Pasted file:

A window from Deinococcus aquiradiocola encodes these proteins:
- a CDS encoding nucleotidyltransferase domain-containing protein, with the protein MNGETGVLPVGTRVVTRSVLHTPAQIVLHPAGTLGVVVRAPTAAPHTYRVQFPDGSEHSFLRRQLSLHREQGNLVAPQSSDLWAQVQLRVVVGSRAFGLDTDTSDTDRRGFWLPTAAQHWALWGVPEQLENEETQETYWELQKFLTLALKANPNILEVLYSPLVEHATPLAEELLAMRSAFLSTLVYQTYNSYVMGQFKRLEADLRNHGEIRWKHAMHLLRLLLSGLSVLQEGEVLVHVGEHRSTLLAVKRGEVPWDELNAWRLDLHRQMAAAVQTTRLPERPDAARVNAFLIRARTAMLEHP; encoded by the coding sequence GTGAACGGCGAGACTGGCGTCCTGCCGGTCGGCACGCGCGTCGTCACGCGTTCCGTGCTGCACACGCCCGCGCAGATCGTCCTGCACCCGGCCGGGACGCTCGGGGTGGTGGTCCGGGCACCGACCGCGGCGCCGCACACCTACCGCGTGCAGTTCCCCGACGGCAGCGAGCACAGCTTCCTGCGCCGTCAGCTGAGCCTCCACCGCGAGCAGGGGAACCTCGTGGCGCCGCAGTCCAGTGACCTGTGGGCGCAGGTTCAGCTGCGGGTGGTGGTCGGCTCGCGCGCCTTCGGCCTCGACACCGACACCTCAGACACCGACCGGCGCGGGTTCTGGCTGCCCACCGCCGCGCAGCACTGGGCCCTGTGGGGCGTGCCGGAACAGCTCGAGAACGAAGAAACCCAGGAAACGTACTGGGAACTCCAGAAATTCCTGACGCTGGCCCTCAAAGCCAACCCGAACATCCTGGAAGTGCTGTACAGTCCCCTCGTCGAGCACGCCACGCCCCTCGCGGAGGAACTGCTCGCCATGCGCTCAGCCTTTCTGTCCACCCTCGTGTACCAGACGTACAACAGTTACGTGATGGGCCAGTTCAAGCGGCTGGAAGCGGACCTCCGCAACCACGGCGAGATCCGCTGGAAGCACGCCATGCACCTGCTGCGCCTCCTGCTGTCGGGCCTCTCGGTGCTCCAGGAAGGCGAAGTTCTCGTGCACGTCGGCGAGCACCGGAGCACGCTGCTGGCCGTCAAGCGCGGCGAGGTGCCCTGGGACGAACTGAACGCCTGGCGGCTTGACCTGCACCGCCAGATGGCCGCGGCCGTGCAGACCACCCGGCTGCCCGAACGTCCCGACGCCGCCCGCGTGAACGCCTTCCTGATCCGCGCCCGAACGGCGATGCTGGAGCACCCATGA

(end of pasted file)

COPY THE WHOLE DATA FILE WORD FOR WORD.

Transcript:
A window from Deinococcus aquiradiocola encodes these proteins:
- a CDS encoding nucleotidyltransferase domain-containing protein, with the protein MNGETGVLPVGTRVVTRSVLHTPAQIVLHPAGTLGVVVRAPTAAPHTYRVQFPDGSEHSFLRRQLSLHREQGNLVAPQSSDLWAQVQLRVVVGSRAFGLDTDTSDTDRRGFWLPTAAQHWALWGVPEQLENEETQETYWELQKFLTLALKANPNILEVLYSPLVEHATPLAEELLAMRSAFLSTLVYQTYNSYVMGQFKRLEADLRNHGEIRWKHAMHLLRLLLSGLSVLQEGEVLVHVGEHRSTLLAVKRGEVPWDELNAWRLDLHRQMAAAVQTTRLPERPDAARVNAFLIRARTAMLEHP; encoded by the coding sequence GTGAACGGCGAGACTGGCGTCCTGCCGGTCGGCACGCGCGTCGTCACGCGTTCCGTGCTGCACACGCCCGCGCAGATCGTCCTGCACCCGGCCGGGACGCTCGGGGTGGTGGTCCGGGCACCGACCGCGGCGCCGCACACCTACCGCGTGCAGTTCCCCGACGGCAGCGAGCACAGCTTCCTGCGCCGTCAGCTGAGCCTCCACCGCGAGCAGGGGAACCTCGTGGCGCCGCAGTCCAGTGACCTGTGGGCGCAGGTTCAGCTGCGGGTGGTGGTCGGCTCGCGCGCCTTCGGCCTCGACACCGACACCTCAGACACCGACCGGCGCGGGTTCTGGCTGCCCACCGCCGCGCAGCACTGGGCCCTGTGGGGCGTGCCGGAACAGCTCGAGAACGAAGAAACCCAGGAAACGTACTGGGAACTCCAGAAATTCCTGACGCTGGCCCTCAAAGCCAACCCGAACATCCTGGAAGTGCTGTACAGTCCCCTCGTCGAGCACGCCACGCCCCTCGCGGAGGAACTGCTCGCCATGCGCTCAGCCTTTCTGTCCACCCTCGTGTACCAGACGTACAACAGTTACGTGATGGGCCAGTTCAAGCGGCTGGAAGCGGACCTCCGCAACCACGGCGAGATCCGCTGGAAGCACGCCATGCACCTGCTGCGCCTCCTGCTGTCGGGCCTCTCGGTGCTCCAGGAAGGCGAAGTTCTCGTGCACGTCGGCGAGCACCGGAGCACGCTGCTGGCCGTCAAGCGCGGCGAGGTGCCCTGGGACGAACTGAACGCCTGGCGGCTTGACCTGCACCGCCAGATGGCCGCGGCCGTGCAGACCACCCGGCTGCCCGAACGTCCCGACGCCGCCCGCGTGAACGCCTTCCTGATCCGCGCCCGAACGGCGATGCTGGAGCACCCATGA